At the end of last year, Science & Sensibility shared news that applications were being accepted for two research grants funded by Lamaze International. The grants are to be given for the purpose of studying the impact and value of evidence-based childbirth education on birth outcomes, patient satisfaction and/or cost of care, and to foster research skills among novice researchers.
The new research grant program, developed by the Lamaze Research Working Group, and lead by chair Jennifer Vanderlaan, PhD, MPH, CNM, is still accepting applications before the February 15th deadline. The two selected projects will be funded up to $5000 each. I was curious to learn more so I asked Dr. Vanderlaan some questions about the research grants:
Sharon Muza: Why did Lamaze feel that this was an important item to fund?
Jennifer Vanderlaan: You may have heard the term ‘value-based healthcare.’ This term refers to the prioritization of practices that improve measurable patient outcomes. Lamaze has been a leader in advocating for birth practices that improve outcomes such as breast/chestfeeding initiation, reducing primary cesarean, and preventing premature birth. But value-based healthcare means, practices without evidence of direct impact on outcomes can be dropped. Right now, there is little research demonstrating the direct impact of childbirth education on birth outcomes.
Demonstrating that childbirth education can impact outcomes requires research focused on childbirth education. Lamaze has chosen to be a leader in advocating for this research to ensure childbirth education is included in value-based healthcare packages.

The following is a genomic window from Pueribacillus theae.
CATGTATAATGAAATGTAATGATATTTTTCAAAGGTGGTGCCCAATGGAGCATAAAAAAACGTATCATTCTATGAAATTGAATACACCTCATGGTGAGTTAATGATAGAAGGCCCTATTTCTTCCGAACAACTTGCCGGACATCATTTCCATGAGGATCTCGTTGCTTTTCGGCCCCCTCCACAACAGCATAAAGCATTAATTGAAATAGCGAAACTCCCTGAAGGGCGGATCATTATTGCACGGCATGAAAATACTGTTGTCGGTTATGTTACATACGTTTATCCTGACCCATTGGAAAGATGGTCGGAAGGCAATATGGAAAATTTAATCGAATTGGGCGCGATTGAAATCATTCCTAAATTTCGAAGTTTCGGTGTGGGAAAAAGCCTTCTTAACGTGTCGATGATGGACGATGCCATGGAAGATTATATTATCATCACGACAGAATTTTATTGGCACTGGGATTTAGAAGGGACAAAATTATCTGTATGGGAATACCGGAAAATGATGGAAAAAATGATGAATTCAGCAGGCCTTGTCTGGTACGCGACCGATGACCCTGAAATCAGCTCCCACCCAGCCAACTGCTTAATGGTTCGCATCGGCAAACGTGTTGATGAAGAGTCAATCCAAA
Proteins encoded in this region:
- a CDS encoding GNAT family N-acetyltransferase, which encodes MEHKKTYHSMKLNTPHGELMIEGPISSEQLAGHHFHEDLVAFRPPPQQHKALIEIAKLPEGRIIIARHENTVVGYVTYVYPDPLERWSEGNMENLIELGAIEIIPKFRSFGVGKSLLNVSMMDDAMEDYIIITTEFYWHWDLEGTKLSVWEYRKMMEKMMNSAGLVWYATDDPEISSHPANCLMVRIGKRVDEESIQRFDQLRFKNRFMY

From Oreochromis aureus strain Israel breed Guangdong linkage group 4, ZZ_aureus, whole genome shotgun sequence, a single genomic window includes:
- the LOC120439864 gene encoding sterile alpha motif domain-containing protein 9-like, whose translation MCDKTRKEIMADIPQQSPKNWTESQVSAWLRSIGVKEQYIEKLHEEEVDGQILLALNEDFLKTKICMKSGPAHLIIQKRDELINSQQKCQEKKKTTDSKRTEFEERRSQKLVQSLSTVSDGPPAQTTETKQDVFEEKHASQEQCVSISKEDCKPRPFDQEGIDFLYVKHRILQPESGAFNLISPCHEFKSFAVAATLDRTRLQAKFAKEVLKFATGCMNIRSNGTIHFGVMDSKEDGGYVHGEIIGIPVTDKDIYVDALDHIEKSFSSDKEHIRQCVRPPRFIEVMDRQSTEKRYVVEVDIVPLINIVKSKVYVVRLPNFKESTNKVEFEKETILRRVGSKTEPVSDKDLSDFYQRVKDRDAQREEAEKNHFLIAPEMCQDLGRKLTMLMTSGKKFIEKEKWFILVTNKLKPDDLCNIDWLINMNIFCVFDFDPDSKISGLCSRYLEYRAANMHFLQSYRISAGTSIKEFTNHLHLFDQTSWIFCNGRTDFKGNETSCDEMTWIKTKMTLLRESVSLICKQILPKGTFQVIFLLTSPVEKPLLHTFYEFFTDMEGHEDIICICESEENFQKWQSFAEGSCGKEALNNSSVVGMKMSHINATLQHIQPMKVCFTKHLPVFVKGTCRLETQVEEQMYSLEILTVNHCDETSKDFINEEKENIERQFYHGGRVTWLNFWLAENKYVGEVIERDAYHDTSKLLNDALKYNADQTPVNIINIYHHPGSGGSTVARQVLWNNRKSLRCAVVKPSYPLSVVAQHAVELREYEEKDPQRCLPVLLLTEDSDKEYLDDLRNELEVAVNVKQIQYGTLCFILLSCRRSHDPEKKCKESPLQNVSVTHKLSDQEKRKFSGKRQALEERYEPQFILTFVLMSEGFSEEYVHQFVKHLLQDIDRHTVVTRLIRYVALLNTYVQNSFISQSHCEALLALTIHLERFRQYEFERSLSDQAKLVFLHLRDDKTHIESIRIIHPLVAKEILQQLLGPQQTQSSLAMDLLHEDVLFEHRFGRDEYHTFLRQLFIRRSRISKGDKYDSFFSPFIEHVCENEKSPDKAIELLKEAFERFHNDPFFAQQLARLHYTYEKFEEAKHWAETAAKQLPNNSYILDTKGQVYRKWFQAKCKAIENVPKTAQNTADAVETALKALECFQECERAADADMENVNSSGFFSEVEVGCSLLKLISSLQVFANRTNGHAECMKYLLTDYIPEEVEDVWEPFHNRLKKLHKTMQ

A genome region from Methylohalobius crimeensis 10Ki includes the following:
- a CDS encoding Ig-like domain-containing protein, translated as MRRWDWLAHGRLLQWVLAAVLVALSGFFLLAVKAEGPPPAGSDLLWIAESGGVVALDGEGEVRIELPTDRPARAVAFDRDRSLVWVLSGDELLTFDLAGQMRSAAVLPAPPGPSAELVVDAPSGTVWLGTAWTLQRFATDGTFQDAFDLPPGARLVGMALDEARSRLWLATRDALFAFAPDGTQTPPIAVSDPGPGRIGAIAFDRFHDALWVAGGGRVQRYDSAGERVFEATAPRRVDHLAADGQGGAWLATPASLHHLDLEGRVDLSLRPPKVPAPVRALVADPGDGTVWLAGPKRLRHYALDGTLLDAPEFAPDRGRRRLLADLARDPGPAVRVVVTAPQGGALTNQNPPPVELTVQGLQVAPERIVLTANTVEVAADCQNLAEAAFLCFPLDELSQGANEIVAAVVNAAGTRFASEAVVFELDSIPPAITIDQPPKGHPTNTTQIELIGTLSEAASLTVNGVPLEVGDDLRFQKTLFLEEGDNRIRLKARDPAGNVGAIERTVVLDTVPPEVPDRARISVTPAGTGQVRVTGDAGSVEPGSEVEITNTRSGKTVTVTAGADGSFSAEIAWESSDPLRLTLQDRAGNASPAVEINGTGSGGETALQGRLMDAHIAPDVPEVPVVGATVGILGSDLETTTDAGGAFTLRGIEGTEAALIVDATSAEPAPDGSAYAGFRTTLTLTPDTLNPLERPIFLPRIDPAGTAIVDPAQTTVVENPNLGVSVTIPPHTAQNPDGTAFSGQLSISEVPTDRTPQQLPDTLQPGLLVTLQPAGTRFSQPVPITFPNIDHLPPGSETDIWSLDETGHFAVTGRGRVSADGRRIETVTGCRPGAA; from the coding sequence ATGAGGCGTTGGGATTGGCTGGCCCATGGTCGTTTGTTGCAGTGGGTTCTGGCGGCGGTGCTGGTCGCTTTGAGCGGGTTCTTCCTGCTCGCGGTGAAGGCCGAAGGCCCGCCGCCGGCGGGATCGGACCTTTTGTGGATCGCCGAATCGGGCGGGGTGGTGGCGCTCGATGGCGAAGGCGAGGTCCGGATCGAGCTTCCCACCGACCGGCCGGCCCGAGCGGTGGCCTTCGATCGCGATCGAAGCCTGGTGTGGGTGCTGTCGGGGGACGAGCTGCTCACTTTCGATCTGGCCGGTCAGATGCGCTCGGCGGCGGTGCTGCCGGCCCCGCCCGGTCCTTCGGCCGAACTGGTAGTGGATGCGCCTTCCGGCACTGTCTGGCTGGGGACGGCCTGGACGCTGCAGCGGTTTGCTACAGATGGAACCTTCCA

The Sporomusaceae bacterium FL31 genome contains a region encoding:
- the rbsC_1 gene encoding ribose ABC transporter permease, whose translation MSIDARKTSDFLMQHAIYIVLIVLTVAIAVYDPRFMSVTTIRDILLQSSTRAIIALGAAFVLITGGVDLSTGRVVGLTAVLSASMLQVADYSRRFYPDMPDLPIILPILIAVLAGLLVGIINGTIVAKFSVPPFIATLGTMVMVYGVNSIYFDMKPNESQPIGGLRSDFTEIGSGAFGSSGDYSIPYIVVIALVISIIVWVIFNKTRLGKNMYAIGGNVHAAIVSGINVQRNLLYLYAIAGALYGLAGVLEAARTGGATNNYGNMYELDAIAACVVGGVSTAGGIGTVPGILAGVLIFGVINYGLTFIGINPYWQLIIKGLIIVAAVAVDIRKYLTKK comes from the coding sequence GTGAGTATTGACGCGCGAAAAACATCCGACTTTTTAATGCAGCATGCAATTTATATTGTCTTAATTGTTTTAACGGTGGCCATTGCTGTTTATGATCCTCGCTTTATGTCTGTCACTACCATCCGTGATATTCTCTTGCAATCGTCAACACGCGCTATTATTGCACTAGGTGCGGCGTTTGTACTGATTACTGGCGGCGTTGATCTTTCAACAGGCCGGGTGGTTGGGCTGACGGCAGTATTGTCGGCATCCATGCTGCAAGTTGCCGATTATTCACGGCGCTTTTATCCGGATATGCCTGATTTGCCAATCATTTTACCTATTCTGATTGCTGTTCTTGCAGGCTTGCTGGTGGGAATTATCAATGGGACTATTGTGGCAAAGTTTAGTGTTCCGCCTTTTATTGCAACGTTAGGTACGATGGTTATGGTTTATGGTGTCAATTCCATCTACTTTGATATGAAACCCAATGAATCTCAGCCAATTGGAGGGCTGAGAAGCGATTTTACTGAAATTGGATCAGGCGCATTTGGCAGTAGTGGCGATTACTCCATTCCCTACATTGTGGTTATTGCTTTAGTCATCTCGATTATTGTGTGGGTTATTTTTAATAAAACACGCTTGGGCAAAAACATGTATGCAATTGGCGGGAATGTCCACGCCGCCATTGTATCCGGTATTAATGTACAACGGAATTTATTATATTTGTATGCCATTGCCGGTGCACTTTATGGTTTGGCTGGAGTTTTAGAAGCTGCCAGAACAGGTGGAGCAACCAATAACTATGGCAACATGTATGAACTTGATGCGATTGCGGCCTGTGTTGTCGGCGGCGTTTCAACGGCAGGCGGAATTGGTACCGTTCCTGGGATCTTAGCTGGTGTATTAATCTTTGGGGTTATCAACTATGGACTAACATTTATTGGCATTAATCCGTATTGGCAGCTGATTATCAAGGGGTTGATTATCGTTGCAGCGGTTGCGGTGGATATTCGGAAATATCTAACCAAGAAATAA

SM: What is Lamaze hoping to achieve with these potential research projects?
JV: Lamaze is a leader in promoting evidence-based healthcare. This isn’t limited to the decisions families and their healthcare providers must make during labor. With rapidly changing technology, Lamaze educators need evidence about the effectiveness of methods of conducting childbirth education. Families need evidence to make decisions about what childbirth education meets their needs. And with value-based healthcare, insurers and hospital systems use evidence to determine if childbirth education should be offered as part of antenatal care.
These research projects will help to build the body of evidence about childbirth education. This evidence will help ensure quality childbirth education is available and accessible to families.
SM: How can educators who are not researchers get involved?
JV: Lamaze educators are experts at childbirth education. This makes them valuable partners to the researchers who are experts in the process of conducting research projects. In addition, Lamaze educators can help researchers connect with the families who are interested in participating in a research project.
Reach out to the researchers in your area to offer your expertise and collaborate on a project. The easiest place to find researchers is at universities. Check the faculty listings at any local schools of nursing, public health, or medicine to find out who is interested in reproductive health or maternal child health. Some large hospital systems have in-house researchers who would be happy to help staff conduct research projects. Lamaze educators who are unable to find a local research partner can contact Lamaze to be connected to researchers working in the Research Initiative.
The proposals selected for funding will be announced at the Lamaze International Annual Meeting on April 12, 2019 in Pittsburgh, PA, USA. Learn more and submit your application before February 15.